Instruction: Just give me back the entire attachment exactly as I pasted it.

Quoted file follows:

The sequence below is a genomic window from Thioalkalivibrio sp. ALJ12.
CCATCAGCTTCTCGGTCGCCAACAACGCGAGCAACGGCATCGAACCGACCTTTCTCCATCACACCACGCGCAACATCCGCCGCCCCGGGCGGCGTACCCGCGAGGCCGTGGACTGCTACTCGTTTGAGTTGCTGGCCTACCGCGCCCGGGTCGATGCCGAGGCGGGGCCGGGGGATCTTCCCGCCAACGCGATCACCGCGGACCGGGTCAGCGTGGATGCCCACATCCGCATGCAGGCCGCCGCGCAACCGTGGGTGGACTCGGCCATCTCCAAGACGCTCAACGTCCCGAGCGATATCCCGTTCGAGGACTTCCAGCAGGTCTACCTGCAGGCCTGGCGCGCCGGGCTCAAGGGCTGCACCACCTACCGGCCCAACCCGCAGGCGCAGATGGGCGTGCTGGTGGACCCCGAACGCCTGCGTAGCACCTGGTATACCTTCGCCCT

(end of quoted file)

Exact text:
The sequence below is a genomic window from Thioalkalivibrio sp. ALJ12.
CCATCAGCTTCTCGGTCGCCAACAACGCGAGCAACGGCATCGAACCGACCTTTCTCCATCACACCACGCGCAACATCCGCCGCCCCGGGCGGCGTACCCGCGAGGCCGTGGACTGCTACTCGTTTGAGTTGCTGGCCTACCGCGCCCGGGTCGATGCCGAGGCGGGGCCGGGGGATCTTCCCGCCAACGCGATCACCGCGGACCGGGTCAGCGTGGATGCCCACATCCGCATGCAGGCCGCCGCGCAACCGTGGGTGGACTCGGCCATCTCCAAGACGCTCAACGTCCCGAGCGATATCCCGTTCGAGGACTTCCAGCAGGTCTACCTGCAGGCCTGGCGCGCCGGGCTCAAGGGCTGCACCACCTACCGGCCCAACCCGCAGGCGCAGATGGGCGTGCTGGTGGACCCCGAACGCCTGCGTAGCACCTGGTATACCTTCGCCCT